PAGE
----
The things I, and they, said…

Chris reminded me of something I’ve been meaning to. Trawl back through my blog, and other people’s sites and blogs, to find out what people said of England’s chances. You can start by looking at my “Ashes” tag. There are ten pages there, and this link starts at the back of the queue (i.e. 7 months ago), so you’ll need to click “Previous page” at the bottom to trawl through. You can see the first Ashes post was 7 months ago, in January, in which I said:

Naturally, all talk is on The Ashes which is already becoming tiring. The expectation on England is going to be massive and, in my opinion, they can only win if Harmison is on form, Flintoff bats naturally and bowls quickly, Strauss & Trescothick continue to score hundreds and Vaughan too. They’ll also benefit from a) winning the toss, b) some luck and c) someone breaking McGrath’s arm. England – whether you like or agree with Jagdish’s views – are a fine team, captained superbly, and whatever happens let’s hope the media don’t shoot them down. (incidentally tickets for the Lord’s game are going for over £300 I heard in the pub last week, on eBay and private sellers etc…)

Seven months on: Harmison hasn’t really been on form, but has still been influential in this series by smashing balls into batsmen’s heads. 16 wickets is also fairly handy. Flintoff has batted naturally and bowled very quickly. Vaughan has won the toss. England has has its fair share of luck. McGrath’s elbow, not arm, has been injured, and Vaughan has captained the side imaginatively. It’s an easy game, this punditry :)

In February, Mark Waugh wrote England off, but Peter Lever reckoned England would do ok:

“England might have a chance, but I don’t know if they believe in themselves against Australia,” he said.

Towards the end of March, I wrote:

As I’ve said in the past, I am excited about this Ashes – but am also much more relaxed about it. The past 3 or 4 have been painful to watch – really, really painful – not least because winning the Ashes was seen as the only way to resurrect English Cricket, back then. English Cricket isn’t in the mess it was 5/10 years ago, and for that reason alone, England can at last try to enjoy this series and not worry too much about the outcome. That’s Vaughan’s motto, after all – “enjoy yourselves” – and I’m sure Australian’s wouldn’t begrudge England the odd victory in a few month’s time, although I don’t doubt for a second which way they want the pendulum to swing for the final result :) 2-2 going into the final Test at the new and redeveloped Oval would be just fine, please.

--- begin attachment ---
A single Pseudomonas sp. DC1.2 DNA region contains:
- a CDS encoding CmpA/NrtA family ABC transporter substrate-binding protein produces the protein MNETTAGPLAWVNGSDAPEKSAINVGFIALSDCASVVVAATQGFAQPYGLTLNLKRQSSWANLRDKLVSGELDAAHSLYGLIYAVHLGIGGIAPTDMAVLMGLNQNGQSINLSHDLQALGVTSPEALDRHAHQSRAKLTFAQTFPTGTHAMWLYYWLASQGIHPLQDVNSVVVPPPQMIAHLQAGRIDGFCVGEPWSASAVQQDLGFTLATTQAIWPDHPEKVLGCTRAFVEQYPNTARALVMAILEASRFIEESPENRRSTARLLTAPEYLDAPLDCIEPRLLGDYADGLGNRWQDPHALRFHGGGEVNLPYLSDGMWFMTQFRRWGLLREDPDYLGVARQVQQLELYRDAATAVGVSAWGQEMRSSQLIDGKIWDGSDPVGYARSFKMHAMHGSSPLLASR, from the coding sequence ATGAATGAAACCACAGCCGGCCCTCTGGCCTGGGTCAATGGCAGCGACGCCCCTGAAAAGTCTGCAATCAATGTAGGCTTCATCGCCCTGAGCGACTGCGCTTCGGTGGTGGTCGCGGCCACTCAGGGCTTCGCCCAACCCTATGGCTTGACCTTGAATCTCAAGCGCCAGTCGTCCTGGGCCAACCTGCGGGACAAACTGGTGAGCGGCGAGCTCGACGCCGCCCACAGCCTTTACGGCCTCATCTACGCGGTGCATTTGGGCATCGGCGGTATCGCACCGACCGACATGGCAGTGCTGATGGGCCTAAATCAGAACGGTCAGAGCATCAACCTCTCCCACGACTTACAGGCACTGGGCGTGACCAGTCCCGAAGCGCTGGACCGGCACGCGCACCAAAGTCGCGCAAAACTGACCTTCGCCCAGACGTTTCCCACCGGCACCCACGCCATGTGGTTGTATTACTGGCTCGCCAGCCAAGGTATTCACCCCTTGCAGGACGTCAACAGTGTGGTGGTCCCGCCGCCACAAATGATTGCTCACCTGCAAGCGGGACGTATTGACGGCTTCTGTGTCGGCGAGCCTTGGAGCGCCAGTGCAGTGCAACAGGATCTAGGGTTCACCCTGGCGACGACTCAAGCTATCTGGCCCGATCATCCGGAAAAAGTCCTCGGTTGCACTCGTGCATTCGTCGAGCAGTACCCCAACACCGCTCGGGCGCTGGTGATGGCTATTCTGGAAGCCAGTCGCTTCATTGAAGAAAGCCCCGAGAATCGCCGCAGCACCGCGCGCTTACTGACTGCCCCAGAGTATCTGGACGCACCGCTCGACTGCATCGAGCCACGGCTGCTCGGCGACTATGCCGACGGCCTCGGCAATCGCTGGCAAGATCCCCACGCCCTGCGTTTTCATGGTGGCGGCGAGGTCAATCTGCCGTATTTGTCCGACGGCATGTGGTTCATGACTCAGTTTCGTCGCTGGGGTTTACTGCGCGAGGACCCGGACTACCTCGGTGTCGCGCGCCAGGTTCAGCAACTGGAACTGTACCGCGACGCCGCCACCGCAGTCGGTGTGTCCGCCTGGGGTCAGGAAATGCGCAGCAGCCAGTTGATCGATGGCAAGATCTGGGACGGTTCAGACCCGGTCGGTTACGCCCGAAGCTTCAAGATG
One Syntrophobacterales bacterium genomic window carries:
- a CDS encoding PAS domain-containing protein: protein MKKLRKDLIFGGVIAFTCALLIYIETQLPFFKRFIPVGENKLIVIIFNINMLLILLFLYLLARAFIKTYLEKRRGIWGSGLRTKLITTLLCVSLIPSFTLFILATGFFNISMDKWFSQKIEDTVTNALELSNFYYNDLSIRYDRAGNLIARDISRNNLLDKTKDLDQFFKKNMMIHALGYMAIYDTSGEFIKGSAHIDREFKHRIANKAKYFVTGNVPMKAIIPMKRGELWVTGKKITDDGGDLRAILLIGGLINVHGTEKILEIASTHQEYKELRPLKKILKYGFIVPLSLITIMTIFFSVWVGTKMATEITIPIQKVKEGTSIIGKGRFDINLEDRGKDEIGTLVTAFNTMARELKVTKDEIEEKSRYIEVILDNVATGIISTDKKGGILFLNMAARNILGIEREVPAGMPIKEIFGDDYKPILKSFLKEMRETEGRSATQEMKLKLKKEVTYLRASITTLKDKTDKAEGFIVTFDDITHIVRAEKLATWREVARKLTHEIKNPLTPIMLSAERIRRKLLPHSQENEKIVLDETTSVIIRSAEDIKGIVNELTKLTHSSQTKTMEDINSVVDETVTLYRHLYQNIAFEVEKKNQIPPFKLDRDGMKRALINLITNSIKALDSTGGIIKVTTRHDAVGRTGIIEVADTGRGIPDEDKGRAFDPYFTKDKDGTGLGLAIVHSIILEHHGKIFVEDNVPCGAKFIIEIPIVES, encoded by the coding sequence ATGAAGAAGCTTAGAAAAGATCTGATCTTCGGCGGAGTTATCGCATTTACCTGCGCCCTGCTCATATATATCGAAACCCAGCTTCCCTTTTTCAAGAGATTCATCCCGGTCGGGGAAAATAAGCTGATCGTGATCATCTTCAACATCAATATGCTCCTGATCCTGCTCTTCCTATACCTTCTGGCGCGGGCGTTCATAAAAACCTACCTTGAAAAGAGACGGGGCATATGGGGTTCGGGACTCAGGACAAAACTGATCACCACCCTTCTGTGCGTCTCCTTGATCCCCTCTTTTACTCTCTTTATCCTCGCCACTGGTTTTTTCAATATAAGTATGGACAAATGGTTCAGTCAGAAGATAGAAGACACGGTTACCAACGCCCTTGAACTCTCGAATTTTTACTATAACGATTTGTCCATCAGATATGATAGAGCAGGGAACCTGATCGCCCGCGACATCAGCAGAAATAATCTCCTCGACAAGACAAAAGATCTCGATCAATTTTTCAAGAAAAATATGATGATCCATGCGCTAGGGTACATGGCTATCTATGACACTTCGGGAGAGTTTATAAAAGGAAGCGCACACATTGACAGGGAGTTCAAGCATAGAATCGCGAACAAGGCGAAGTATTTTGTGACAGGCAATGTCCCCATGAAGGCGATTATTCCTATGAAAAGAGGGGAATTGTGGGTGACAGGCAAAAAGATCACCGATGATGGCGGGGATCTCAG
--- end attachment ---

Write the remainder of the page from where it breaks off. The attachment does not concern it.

Can you smell the reserved “I don’t want to be too cocky, and please let England perform well” nature of my post there?

And perhaps most interestingly, 3 months ago I wrote of a John Buchanan quote, speaking of Ricky Ponting:

“He’s growing I think every series as a person, as a leader, as an occupier of a fairly significant position in Australian society.”

Australia can’t, now, win this series. The best they can hope for is a draw, to retain the Ashes. What IF Australia don’t win at The Oval, and hand the Urn over to England? What ramifications does this hold for Ponting, who is “an occupier of a fairly siginificant position in Australia society?”

If you know of any links or quotes, or indeed comments on blogs (here and elsewhere) that showed Australia’s lack of respect for England (on those lines, anyway), send them in…

The most important Test for 52 years

Scyld Berry:

If there has been a more important Test match in living memory than the one scheduled to start at Trent Bridge on Thursday, it can only be the Oval Test of 1953, when England regained the Ashes after 19 years, an even longer interlude than the current one of 16 years.

As if the pressure on both teams wasn’t already enough! There is some fabulous stuff in the press today:

Scyld’s article on why England can reverse the Ashes trend.

Mike Atherton, whose articles I always enjoy, writes a light-hearted but revealingly clever piece on Ponting and Vaughan: